I am currently a student at University of California, Irvine and am working towards a B.S. in Mechanical Engineering with a focus on Nanotechnology. I have been tutoring for four years, and have tutored a variety of subjects such as Physics, English, Mathematics, and occasionally Spanish. My favorite subject to tutor is Mathematics, as it is a subject I have always genuinely enjoyed and excelled at. In regard to my tutoring style, I am a very patient, methodical tutor, explaining each step, making sure that the student fully understands and can replicate these steps. Furthermore, after having studied and tutored these subjects for years, I have many tips that I can provide to help bolster students' understanding and efficiency at solving problems.
In my free time I can usually be found playing Rock Band, League of Legends, Legend of Zelda, or visiting Smogon University. However, my true love is definitely food. I visit new places each week and expand my food repertoire whenever possible, always on the lookout for new delicious, economical dining! Some of my current frequented restaurants are Cafe Rio, Red Robin, and California Fish Grill!
Education & Certification
Undergraduate Degree: University of California-Irvine - Bachelor of Science, Mechanical Engineering
SAT Composite (1600 scale): 1510
Food, Rock Band, Smogon
High School English
What is your teaching philosophy?
Thoroughness. If a student ever is struggling to understand a concept, I ask that they let me know immediately so that we can address it. Many courses require building blocks of knowledge to solve the more difficult problems, so I want to ensure that all of those blocks are accounted for.
What might you do in a typical first session with a student?
I introduce myself and let them know my teaching philosophy. I tell my students to never hesitate to ask questions and let me know immediately if they would like me to change my teaching style (faster, slower, pictures, examples, etc.). I discuss their previous work in the class and ask them about upcoming assignments and tests that we can prepare for. Then, we usually delve into homework problems or test question corrections/notes.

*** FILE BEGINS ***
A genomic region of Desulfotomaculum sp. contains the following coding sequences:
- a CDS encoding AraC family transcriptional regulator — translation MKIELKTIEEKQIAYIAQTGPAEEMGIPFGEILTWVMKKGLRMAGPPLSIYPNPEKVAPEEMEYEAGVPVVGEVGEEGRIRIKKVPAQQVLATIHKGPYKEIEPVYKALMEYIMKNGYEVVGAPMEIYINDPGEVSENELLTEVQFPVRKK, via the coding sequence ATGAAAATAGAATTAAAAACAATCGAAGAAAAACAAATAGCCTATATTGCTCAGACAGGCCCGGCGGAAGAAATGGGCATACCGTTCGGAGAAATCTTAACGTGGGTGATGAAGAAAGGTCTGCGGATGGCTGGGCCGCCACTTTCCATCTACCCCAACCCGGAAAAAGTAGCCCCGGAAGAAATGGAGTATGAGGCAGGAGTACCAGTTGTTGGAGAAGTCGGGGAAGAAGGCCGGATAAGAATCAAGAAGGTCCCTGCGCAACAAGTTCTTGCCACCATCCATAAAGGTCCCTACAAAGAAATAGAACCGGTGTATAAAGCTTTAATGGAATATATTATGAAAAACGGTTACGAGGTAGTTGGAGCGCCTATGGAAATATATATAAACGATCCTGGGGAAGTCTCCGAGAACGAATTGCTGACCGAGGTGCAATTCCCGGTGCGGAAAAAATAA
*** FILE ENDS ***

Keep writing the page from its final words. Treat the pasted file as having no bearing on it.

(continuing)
How can you help a student become an independent learner?
I focus on process rather than product; I do not care so much whether or not the student gets the "correct" answer for a certain problem, but rather, I would like to see that the student understands the steps and concepts behind achieving the correct answer. As long as that is fulfilled, finding the correct answer will be inevitable and all other problems of that variety will be solvable for the student.
How would you help a student stay motivated?
One good way to stay motivated is to look up subject applications. It is easy for students to think "I'll never use this in my life," but in many cases that turns out to be incorrect. Subjects like math and English are used every day by most people in even the most mundane of ways such as going grocery shopping. By figuring out subject applications, it seems more useful, and students can see the value in the material as opposed to looking at it as just another process to memorize.
If a student has difficulty learning a skill or concept, what would you do?
I perform a root cause analysis to determine where I need to reinforce with more knowledge. This usually is a building block that the student did not learn previously or perhaps just a formula that needs memorization (I teach mostly math), so I address the problem methodically until we reach the point where there is a knowledge gap. Once it is filled in, we do more examples to ensure that the student understands the methodology.